Monday, April 27, 2009

No more working out for Saudi women

I see articles or scholarly presentations about the "progress" of women in the Middle East, especially in countries or regions in which there is little separation between Islam as a religion and Islam as a government.
Invocations of progress always raise those little red flags for me, but I, too, was pleased to see more Muslim women or women living under Islamic rule, working out, participating in sports, and generally finding their own place and activities in sport and physical activity. From adaptations to fitness clothing to facilities, it seemed that more and more women had the opportunity to become physically activity and even compete at the highest levels of their chosen sport.
In Saudi Arabia, a country with very strict regulations on women's movements, habits, and dress; a country that has never sent a woman to the Olympics; many women-only gyms were sprouting up and becoming quite popular. But many are now being closed. Gyms in Saudi Arabia need licenses and though the government can license men's gyms, the only women's gyms that can receive licenses must be affiliated with medical groups. But these clubs are more expensive. And there seems to be no good reason why various government departments will not license commercial gyms even for owners who already run licensed male-only gyms.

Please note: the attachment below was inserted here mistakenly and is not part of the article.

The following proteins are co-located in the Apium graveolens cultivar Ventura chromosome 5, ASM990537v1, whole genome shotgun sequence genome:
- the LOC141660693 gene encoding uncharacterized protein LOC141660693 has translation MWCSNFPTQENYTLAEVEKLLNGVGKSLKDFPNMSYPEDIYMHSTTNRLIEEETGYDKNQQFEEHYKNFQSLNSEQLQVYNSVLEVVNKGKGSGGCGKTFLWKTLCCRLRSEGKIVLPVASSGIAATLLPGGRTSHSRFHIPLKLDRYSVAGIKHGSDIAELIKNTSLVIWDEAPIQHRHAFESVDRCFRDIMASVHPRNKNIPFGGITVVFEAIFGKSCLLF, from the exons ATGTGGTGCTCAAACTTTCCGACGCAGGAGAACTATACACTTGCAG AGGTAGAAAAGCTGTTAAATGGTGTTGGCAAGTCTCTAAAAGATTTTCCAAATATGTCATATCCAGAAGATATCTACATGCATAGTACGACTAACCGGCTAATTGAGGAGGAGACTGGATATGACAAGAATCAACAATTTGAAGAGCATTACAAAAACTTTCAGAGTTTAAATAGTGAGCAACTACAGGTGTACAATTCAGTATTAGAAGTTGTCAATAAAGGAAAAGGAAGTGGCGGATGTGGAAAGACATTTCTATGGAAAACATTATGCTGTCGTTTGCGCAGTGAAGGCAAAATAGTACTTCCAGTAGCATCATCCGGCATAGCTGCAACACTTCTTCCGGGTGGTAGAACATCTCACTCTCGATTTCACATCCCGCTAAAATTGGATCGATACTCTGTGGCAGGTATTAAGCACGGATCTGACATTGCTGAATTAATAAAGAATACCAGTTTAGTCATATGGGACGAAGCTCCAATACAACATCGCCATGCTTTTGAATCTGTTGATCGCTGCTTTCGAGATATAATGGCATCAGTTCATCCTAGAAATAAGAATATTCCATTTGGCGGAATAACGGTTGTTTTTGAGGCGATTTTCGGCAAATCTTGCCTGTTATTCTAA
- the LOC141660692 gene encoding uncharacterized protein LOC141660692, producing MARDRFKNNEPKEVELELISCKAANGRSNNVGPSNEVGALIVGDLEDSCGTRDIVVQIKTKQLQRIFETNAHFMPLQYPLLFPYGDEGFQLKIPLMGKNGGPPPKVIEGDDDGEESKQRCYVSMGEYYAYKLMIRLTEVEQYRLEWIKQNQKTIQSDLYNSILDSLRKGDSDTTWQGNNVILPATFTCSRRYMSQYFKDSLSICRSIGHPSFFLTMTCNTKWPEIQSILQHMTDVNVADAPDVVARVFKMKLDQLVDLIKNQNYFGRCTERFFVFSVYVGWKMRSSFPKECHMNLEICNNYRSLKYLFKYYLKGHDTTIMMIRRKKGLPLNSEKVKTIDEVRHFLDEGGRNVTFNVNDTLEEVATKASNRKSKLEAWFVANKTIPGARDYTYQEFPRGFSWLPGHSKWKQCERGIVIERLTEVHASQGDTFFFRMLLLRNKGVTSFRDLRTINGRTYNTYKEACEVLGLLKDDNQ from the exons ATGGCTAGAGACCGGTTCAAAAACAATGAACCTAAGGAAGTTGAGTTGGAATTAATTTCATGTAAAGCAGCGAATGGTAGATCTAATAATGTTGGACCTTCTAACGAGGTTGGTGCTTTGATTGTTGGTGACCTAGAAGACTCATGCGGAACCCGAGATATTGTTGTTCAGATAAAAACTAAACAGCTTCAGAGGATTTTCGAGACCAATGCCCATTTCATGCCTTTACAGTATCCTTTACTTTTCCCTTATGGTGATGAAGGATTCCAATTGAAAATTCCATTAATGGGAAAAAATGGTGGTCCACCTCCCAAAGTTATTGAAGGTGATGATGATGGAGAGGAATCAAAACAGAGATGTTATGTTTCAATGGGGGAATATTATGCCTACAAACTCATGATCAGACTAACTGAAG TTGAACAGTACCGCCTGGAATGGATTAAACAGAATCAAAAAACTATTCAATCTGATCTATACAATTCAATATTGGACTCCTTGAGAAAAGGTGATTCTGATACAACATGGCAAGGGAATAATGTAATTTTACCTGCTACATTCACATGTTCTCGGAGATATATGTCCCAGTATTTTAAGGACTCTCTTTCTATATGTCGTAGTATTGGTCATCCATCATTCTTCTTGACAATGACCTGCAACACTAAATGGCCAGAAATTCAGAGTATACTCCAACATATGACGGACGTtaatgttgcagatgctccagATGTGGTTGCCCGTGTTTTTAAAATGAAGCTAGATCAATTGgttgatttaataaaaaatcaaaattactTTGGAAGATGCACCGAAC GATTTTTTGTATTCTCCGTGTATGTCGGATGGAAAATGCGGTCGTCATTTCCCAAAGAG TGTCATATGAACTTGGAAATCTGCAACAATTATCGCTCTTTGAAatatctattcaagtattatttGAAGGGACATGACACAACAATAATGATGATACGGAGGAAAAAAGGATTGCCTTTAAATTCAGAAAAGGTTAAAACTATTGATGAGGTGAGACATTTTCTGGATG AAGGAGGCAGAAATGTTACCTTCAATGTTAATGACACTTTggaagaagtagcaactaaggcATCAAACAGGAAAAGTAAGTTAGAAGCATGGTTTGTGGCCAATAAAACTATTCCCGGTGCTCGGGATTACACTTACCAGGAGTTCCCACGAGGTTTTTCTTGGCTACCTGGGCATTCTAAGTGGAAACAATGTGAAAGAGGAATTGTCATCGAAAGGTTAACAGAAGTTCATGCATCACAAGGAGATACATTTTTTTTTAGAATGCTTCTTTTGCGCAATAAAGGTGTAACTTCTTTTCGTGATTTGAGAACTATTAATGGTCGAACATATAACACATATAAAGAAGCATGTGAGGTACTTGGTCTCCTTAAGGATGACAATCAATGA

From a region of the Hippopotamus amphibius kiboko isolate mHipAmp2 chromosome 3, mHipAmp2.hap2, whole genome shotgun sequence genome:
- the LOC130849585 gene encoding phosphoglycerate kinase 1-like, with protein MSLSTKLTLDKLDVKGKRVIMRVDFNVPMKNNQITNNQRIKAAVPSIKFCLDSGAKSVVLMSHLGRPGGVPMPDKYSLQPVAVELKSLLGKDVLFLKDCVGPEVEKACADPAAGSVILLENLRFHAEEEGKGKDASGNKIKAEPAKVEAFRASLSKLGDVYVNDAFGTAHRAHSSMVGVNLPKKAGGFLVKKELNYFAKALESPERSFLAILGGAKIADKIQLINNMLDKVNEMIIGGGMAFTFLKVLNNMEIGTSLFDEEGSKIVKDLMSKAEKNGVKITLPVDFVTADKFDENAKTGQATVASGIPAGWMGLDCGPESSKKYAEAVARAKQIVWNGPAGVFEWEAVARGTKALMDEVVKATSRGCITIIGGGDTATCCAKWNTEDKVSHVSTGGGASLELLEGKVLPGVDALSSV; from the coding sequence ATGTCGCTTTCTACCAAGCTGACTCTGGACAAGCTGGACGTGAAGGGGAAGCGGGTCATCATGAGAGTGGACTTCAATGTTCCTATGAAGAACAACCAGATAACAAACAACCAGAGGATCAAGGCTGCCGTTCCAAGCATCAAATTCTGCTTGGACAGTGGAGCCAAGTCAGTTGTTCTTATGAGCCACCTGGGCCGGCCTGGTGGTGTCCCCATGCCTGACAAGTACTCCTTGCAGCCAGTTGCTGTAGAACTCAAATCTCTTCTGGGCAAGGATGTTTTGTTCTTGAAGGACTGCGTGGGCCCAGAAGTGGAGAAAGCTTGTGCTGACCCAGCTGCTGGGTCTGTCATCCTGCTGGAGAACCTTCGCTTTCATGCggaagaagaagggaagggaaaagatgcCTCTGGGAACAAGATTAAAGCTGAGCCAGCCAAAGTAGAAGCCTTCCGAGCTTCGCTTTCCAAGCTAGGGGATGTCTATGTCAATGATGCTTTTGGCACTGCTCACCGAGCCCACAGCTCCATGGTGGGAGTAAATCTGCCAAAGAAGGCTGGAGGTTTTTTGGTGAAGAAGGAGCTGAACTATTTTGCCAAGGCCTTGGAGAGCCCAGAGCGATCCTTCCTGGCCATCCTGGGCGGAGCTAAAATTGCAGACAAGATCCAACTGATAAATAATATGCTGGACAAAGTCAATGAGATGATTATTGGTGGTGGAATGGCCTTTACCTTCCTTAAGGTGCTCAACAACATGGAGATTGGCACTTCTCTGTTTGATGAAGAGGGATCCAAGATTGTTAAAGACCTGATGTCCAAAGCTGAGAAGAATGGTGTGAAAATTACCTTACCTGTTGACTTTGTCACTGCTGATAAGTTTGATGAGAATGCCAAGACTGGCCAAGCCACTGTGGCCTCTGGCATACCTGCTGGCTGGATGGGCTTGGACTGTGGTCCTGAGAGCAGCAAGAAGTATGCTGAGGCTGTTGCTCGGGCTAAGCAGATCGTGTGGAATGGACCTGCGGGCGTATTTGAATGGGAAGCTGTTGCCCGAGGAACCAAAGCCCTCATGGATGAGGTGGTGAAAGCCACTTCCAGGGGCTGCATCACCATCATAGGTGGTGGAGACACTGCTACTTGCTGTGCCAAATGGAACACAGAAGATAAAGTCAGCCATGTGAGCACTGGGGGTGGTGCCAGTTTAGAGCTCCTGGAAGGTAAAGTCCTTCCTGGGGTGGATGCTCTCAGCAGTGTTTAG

The emergence of women's gyms has created some consternation among clerics who have "warned that women would be tempted to leave their homes and neglect their husbands and children."
And for all those Westerners who think Saudi women or Muslim women generally are passive and letting their religion just walk all over them, there has been an online protest of the closures entitled Let Her Get Fat. [Not sure about the issues that seem to emerge here around cultural standards of beauty...]
Interesting is this article from the Guardian that suggests that in exchange for even greater limitations on their physical activity, women in Saudi Arabia may get to vote very soon. Hmm...there's a great paper in this about nationalism and physical fitness. Of course it remains to be seen whether this rumor of suffrage materializes or how the protest against the closure of many facilities will proceed.

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